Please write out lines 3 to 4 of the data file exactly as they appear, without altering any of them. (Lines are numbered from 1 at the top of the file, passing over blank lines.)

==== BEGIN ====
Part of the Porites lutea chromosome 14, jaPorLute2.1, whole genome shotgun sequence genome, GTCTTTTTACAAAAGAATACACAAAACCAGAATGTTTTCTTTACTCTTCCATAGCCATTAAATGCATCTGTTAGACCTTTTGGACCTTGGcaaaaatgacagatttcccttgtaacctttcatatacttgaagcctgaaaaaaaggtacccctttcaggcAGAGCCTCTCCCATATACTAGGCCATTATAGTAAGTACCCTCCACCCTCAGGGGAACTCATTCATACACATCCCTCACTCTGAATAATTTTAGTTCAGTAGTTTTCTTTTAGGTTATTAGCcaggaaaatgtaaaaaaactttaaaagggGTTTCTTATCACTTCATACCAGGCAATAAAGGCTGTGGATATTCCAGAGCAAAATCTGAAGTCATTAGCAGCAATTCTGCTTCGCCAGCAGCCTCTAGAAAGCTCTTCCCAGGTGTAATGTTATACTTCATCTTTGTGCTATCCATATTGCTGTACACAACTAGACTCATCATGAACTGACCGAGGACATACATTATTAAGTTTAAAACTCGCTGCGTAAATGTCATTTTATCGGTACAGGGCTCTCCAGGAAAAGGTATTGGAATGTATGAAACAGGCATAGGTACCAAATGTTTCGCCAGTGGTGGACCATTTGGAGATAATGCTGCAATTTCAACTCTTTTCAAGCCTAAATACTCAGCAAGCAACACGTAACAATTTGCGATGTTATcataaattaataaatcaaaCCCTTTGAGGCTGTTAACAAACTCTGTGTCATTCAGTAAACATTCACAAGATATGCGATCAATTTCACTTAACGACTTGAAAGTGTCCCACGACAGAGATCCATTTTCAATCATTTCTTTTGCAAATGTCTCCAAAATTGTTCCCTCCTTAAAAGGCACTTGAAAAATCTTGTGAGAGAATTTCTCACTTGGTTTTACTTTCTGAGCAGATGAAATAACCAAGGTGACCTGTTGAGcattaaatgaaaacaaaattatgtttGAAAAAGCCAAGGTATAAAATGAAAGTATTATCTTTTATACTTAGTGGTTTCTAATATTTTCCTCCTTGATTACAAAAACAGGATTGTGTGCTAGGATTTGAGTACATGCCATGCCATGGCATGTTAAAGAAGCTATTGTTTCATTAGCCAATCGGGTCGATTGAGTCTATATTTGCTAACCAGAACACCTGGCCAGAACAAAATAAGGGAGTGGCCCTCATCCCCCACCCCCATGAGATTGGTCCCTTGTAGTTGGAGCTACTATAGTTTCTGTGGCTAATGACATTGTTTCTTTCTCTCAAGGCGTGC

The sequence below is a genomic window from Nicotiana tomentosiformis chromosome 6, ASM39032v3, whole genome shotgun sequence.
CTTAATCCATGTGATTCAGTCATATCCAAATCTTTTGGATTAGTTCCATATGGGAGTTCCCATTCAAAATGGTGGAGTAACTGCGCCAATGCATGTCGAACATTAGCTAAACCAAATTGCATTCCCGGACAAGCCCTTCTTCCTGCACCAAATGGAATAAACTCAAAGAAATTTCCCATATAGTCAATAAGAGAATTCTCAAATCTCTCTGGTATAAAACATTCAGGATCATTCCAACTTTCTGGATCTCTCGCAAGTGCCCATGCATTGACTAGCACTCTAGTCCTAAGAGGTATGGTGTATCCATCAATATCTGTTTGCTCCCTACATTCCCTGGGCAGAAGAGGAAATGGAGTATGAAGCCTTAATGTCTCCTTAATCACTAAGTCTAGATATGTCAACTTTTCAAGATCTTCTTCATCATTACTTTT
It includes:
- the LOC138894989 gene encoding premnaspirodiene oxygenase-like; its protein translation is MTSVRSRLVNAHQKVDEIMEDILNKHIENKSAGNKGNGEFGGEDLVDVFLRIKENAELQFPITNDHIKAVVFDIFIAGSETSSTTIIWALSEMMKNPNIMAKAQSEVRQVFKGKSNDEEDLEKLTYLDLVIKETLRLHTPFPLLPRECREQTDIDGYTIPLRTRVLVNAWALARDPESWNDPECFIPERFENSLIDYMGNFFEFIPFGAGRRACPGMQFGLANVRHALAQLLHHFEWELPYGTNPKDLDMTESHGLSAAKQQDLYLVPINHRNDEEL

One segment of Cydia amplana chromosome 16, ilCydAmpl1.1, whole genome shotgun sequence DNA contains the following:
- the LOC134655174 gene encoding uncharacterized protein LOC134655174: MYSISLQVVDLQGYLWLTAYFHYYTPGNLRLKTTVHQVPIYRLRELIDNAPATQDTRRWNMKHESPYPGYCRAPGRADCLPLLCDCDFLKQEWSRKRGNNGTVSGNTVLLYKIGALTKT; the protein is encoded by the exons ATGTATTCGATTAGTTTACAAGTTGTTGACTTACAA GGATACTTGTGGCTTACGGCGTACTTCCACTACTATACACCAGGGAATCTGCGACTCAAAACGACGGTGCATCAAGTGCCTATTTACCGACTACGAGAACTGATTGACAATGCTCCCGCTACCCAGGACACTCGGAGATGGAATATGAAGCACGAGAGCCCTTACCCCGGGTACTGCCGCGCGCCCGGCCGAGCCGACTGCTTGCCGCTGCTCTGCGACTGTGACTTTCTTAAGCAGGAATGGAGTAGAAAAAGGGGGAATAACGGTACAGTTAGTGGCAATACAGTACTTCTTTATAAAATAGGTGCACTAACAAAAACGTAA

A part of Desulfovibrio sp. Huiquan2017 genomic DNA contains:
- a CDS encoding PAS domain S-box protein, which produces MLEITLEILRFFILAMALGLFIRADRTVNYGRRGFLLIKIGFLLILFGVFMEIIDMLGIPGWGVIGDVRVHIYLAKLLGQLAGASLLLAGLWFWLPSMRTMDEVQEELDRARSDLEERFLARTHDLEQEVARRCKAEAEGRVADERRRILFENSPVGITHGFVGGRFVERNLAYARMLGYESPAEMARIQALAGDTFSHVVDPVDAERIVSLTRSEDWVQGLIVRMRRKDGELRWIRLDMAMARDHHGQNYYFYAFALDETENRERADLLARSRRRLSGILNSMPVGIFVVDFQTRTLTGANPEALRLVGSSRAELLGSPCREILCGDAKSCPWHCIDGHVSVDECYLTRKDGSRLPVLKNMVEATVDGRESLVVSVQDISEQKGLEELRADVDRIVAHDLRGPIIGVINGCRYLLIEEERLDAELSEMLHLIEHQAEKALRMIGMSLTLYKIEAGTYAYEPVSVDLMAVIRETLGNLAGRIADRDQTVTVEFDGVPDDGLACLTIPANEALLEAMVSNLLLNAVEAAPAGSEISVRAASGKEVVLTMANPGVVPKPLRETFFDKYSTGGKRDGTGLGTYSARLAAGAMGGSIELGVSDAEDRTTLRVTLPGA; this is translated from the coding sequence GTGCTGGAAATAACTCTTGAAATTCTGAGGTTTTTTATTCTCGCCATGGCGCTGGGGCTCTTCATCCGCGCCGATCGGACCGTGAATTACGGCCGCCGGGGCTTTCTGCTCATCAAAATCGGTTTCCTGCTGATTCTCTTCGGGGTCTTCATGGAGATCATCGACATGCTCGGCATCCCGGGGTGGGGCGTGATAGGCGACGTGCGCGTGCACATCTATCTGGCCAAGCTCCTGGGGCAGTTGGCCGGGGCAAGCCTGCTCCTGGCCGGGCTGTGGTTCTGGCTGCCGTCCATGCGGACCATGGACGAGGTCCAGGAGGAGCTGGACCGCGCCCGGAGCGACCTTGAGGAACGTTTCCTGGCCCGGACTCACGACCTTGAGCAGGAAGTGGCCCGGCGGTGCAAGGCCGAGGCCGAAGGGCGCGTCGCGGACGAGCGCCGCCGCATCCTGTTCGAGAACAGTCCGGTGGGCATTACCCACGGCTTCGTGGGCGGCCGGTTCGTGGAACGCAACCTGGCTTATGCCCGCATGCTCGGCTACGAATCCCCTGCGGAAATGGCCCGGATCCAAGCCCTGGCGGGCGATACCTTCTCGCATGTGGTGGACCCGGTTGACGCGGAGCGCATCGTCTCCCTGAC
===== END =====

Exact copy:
CTTAATCCATGTGATTCAGTCATATCCAAATCTTTTGGATTAGTTCCATATGGGAGTTCCCATTCAAAATGGTGGAGTAACTGCGCCAATGCATGTCGAACATTAGCTAAACCAAATTGCATTCCCGGACAAGCCCTTCTTCCTGCACCAAATGGAATAAACTCAAAGAAATTTCCCATATAGTCAATAAGAGAATTCTCAAATCTCTCTGGTATAAAACATTCAGGATCATTCCAACTTTCTGGATCTCTCGCAAGTGCCCATGCATTGACTAGCACTCTAGTCCTAAGAGGTATGGTGTATCCATCAATATCTGTTTGCTCCCTACATTCCCTGGGCAGAAGAGGAAATGGAGTATGAAGCCTTAATGTCTCCTTAATCACTAAGTCTAGATATGTCAACTTTTCAAGATCTTCTTCATCATTACTTTT
It includes: